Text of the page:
Greek Pan with the goat limbs masquerades as the Devil, also
the goat as emblematic of fire and symbol of generation, and
perhaps traces of the Jewish tradition where two goats were
taken, one pure, the other impure, the first offered as sacrifice
in expiation of sin, the other, the impure burdened with sins
by imprecation and driven into the wilderness, in short, the
scapegoat. In the Hebrew Kabala, Satan’s name is Jehovah reversed.
He is not a devil, but the negation of deity.
Beneath the Devil’s sway were innumerable hordes and legions
of demons and spirits, ready and able to procure and
work any and every evil or disaster the mind of man might conceive
and desire. In one grimoire, as presented in Francis Barrett’s
The Magus, it tells of nine orders of evil spirits, these being
False Gods, Lying Spirits, Vessels of Iniquity, Revenge led by
Asmodeus, Deluders by the Serpent, Turbulents by Merigum,
Furies by Apollyon, Calumniators by Astaroth, and Tempters
by Mammon. These demons again are named separately, the
meaning of each name indicating the possessor’s capacity, such
as destroyer, devastator, tumult, ravage, and so forth.
Each earthly vice and calamity was personified by a
demon—Moloch, who devours infants; Nisroch, god of hatred,
despair, fatality; Astarte, Lilith, and Astaroth, deities of debauchery
and abortion; Adramelek, of murder, and Belial, of
red anarchy.
According to the grimoires, the rites and rules are multifarious,
each demon demanding special invocation and procedure.
The ends that might be obtained by performing the rites are
indicated in such chapter headings as these ‘‘to take possession
of all kinds of treasure,’’ ‘‘to live in opulence,’’ ‘‘to ruin possessions,’’
‘‘to demolish buildings and strongholds,’’ ‘‘to cause
armed men to appear,’’ ‘‘to excite every description of hatred,
discord, failure, and vengeance,’’ ‘‘to excite tempest,’’ ‘‘to excite
love in a virgin, or in a married person,’’ ‘‘to procure adulteries,’’
‘‘to cause enchanted music and lascivious dances to
appear,’’ ‘‘to learn all secrets from those of Venus to Mars,’’ ‘‘to
render oneself invisible,’’ ‘‘to fly in the air and travel,’’ ‘‘to operate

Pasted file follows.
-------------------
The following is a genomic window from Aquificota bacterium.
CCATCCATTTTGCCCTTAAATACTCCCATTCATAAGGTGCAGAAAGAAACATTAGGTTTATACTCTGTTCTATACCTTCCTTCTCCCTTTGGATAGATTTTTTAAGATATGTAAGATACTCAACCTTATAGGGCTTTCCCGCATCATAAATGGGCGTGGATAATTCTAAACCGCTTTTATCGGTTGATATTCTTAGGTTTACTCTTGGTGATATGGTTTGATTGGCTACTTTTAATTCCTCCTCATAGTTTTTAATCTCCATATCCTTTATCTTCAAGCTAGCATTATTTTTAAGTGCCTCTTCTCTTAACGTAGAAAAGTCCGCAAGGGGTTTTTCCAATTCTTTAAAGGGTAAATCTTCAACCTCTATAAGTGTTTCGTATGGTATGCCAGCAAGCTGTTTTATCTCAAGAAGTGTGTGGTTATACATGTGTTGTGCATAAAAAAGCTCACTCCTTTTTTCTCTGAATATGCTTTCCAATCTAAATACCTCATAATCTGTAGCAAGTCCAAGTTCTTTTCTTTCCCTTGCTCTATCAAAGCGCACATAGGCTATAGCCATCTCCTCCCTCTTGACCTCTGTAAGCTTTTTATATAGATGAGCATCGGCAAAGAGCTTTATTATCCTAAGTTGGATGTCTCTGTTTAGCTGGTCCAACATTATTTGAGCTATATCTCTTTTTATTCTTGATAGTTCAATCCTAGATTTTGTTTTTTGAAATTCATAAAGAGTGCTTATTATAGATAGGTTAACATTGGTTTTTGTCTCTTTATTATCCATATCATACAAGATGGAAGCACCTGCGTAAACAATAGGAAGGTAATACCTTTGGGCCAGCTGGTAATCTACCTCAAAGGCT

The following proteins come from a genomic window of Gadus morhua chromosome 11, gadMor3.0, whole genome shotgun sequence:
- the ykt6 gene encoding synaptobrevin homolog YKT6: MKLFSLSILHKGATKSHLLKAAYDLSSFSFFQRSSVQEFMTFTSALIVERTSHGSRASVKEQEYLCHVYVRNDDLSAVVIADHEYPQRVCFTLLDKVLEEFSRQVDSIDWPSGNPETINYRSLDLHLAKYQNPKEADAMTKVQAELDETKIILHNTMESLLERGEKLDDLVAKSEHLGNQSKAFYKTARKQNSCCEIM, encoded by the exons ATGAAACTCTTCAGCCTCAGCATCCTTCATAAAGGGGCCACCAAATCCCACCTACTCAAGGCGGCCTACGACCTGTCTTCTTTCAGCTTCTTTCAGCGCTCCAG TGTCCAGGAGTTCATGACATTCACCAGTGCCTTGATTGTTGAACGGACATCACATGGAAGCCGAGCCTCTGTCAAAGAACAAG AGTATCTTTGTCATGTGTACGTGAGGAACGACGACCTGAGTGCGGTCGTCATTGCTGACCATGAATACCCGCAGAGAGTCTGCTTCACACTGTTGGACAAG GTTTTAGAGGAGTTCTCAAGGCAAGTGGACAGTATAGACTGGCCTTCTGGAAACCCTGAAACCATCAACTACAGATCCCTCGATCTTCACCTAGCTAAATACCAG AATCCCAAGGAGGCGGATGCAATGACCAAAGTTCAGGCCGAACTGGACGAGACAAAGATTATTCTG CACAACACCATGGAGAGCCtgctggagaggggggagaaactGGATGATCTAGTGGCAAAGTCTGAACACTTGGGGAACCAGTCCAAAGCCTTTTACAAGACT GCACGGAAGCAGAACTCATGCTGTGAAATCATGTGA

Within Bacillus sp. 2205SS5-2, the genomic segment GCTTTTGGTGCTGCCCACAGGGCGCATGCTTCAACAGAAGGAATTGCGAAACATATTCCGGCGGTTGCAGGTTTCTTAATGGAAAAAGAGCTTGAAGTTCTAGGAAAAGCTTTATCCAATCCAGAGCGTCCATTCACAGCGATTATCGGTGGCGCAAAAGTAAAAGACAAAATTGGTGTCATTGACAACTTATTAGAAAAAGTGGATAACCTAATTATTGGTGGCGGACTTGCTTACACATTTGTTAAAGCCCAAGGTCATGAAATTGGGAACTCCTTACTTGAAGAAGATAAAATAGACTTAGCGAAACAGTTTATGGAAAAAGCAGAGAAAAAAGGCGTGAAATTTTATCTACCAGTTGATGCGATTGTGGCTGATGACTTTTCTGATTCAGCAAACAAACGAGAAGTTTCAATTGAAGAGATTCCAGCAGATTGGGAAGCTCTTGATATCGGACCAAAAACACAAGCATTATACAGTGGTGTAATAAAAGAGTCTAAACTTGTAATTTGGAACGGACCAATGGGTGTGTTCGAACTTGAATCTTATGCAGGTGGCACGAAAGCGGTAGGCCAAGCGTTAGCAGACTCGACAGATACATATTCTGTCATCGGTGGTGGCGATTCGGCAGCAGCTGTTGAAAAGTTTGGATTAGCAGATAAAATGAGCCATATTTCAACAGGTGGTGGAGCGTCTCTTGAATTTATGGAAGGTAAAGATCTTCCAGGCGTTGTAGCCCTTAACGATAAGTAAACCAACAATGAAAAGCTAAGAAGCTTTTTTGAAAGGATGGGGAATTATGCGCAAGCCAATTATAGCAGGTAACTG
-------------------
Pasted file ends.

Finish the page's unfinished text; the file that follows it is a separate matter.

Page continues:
underwater for twenty-four hours,’’ ‘‘to open every kind of
lock without a key, without noise, and thus gain entrance to
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prison, larder, or charnel-house,’’ ‘‘to innoculate the walls of
houses with plague and diseases,’’ ‘‘to bind familiar spirits,’’ ‘‘to
cause a dead body to revive,’’ ‘‘to transform one’s self,’’ ‘‘to
transform men into animals or animals into men.’’
These rites were classified as divination, bewitchments, and
necromancy. Divination was carried out by magical readings of
fire, smoke, water, or blood; by letters of names, numbers, symbols,
or arrangements of dots; by lines of hand or fingernails;
by birds and their flight or their entrails; by dice, cards, rings,
or mirrors. Bewitchments were carried out by means of nails,
animals, toads, or waxen figures and mostly to bring about suffering
or death. Necromancy was the raising of the dead by evocations
and sacrilegious rites, for the customary purposes of
evil. These rites might take place around pits filled with blood,
in a darkened and suffocating room, in a churchyard, or beneath
swinging gibbets, and the number of ghosts so summoned
and galvanized into life might be one of legion.
Regardless of desired outcome the procedure usually included
profanation of Christian ritual, such as diabolical masses
and administration of polluted sacraments to animals and
reptiles; bloody sacrifices of animals, often of children; of orgiastic
dances, generally of circular formation, such as that of the
Witches’ Sabbat.
For paraphernalia and accessories the sorcerers scoured the
world and the imagination and mind of man and bent all
things, beautiful or horrible, to their service. Because different
planets were believed to rule over certain objects and states and